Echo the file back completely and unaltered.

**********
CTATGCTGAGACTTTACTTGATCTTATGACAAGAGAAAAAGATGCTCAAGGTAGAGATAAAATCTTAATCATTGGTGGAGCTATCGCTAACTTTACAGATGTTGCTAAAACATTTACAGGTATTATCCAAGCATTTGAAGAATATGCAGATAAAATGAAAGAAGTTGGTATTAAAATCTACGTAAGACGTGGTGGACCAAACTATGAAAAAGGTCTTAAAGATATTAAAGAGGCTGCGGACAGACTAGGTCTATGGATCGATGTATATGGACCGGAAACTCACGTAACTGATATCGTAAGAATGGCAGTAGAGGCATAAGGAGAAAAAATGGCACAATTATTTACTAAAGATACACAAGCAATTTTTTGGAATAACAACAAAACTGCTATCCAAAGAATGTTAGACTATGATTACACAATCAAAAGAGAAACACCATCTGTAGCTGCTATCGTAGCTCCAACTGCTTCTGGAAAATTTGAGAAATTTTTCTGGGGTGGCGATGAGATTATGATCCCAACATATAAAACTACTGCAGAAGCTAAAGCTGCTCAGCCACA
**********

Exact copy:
CTATGCTGAGACTTTACTTGATCTTATGACAAGAGAAAAAGATGCTCAAGGTAGAGATAAAATCTTAATCATTGGTGGAGCTATCGCTAACTTTACAGATGTTGCTAAAACATTTACAGGTATTATCCAAGCATTTGAAGAATATGCAGATAAAATGAAAGAAGTTGGTATTAAAATCTACGTAAGACGTGGTGGACCAAACTATGAAAAAGGTCTTAAAGATATTAAAGAGGCTGCGGACAGACTAGGTCTATGGATCGATGTATATGGACCGGAAACTCACGTAACTGATATCGTAAGAATGGCAGTAGAGGCATAAGGAGAAAAAATGGCACAATTATTTACTAAAGATACACAAGCAATTTTTTGGAATAACAACAAAACTGCTATCCAAAGAATGTTAGACTATGATTACACAATCAAAAGAGAAACACCATCTGTAGCTGCTATCGTAGCTCCAACTGCTTCTGGAAAATTTGAGAAATTTTTCTGGGGTGGCGATGAGATTATGATCCCAACATATAAAACTACTGCAGAAGCTAAAGCTGCTCAGCCACA